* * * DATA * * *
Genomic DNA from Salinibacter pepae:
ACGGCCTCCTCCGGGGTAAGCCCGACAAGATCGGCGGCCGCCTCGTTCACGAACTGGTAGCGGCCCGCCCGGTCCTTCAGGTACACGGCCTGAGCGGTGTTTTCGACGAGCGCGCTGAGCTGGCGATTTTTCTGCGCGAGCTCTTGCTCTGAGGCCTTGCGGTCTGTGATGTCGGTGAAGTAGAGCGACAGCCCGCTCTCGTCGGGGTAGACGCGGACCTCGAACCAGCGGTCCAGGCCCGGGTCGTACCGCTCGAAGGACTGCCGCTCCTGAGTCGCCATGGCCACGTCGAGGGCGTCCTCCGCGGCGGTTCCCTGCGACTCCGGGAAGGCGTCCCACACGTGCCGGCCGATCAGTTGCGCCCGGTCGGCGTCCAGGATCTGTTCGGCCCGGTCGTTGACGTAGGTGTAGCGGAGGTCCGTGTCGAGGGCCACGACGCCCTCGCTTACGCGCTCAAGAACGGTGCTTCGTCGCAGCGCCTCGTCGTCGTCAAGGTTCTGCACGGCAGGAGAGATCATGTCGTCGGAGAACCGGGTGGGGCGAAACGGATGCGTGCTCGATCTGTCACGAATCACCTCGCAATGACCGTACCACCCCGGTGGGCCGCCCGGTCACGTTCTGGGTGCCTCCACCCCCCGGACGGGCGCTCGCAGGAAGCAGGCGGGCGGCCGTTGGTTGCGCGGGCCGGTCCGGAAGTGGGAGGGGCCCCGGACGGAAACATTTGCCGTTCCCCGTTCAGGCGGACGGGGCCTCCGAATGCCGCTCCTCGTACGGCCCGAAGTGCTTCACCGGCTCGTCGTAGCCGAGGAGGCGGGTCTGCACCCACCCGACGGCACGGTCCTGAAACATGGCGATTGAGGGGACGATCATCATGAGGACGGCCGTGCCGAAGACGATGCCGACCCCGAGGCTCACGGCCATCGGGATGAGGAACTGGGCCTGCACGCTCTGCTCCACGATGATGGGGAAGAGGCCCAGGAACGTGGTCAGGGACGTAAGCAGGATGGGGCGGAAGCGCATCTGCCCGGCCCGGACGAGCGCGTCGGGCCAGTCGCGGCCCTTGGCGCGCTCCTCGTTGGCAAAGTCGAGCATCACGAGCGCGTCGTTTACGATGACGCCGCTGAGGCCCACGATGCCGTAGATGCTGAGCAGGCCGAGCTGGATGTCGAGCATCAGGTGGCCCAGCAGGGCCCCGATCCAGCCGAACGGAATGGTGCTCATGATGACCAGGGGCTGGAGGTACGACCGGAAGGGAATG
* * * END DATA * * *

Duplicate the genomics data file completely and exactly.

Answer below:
Genomic DNA from Salinibacter pepae:
ACGGCCTCCTCCGGGGTAAGCCCGACAAGATCGGCGGCCGCCTCGTTCACGAACTGGTAGCGGCCCGCCCGGTCCTTCAGGTACACGGCCTGAGCGGTGTTTTCGACGAGCGCGCTGAGCTGGCGATTTTTCTGCGCGAGCTCTTGCTCTGAGGCCTTGCGGTCTGTGATGTCGGTGAAGTAGAGCGACAGCCCGCTCTCGTCGGGGTAGACGCGGACCTCGAACCAGCGGTCCAGGCCCGGGTCGTACCGCTCGAAGGACTGCCGCTCCTGAGTCGCCATGGCCACGTCGAGGGCGTCCTCCGCGGCGGTTCCCTGCGACTCCGGGAAGGCGTCCCACACGTGCCGGCCGATCAGTTGCGCCCGGTCGGCGTCCAGGATCTGTTCGGCCCGGTCGTTGACGTAGGTGTAGCGGAGGTCCGTGTCGAGGGCCACGACGCCCTCGCTTACGCGCTCAAGAACGGTGCTTCGTCGCAGCGCCTCGTCGTCGTCAAGGTTCTGCACGGCAGGAGAGATCATGTCGTCGGAGAACCGGGTGGGGCGAAACGGATGCGTGCTCGATCTGTCACGAATCACCTCGCAATGACCGTACCACCCCGGTGGGCCGCCCGGTCACGTTCTGGGTGCCTCCACCCCCCGGACGGGCGCTCGCAGGAAGCAGGCGGGCGGCCGTTGGTTGCGCGGGCCGGTCCGGAAGTGGGAGGGGCCCCGGACGGAAACATTTGCCGTTCCCCGTTCAGGCGGACGGGGCCTCCGAATGCCGCTCCTCGTACGGCCCGAAGTGCTTCACCGGCTCGTCGTAGCCGAGGAGGCGGGTCTGCACCCACCCGACGGCACGGTCCTGAAACATGGCGATTGAGGGGACGATCATCATGAGGACGGCCGTGCCGAAGACGATGCCGACCCCGAGGCTCACGGCCATCGGGATGAGGAACTGGGCCTGCACGCTCTGCTCCACGATGATGGGGAAGAGGCCCAGGAACGTGGTCAGGGACGTAAGCAGGATGGGGCGGAAGCGCATCTGCCCGGCCCGGACGAGCGCGTCGGGCCAGTCGCGGCCCTTGGCGCGCTCCTCGTTGGCAAAGTCGAGCATCACGAGCGCGTCGTTTACGATGACGCCGCTGAGGCCCACGATGCCGTAGATGCTGAGCAGGCCGAGCTGGATGTCGAGCATCAGGTGGCCCAGCAGGGCCCCGATCCAGCCGAACGGAATGGTGCTCATGATGACCAGGGGCTGGAGGTACGACCGGAAGGGAATG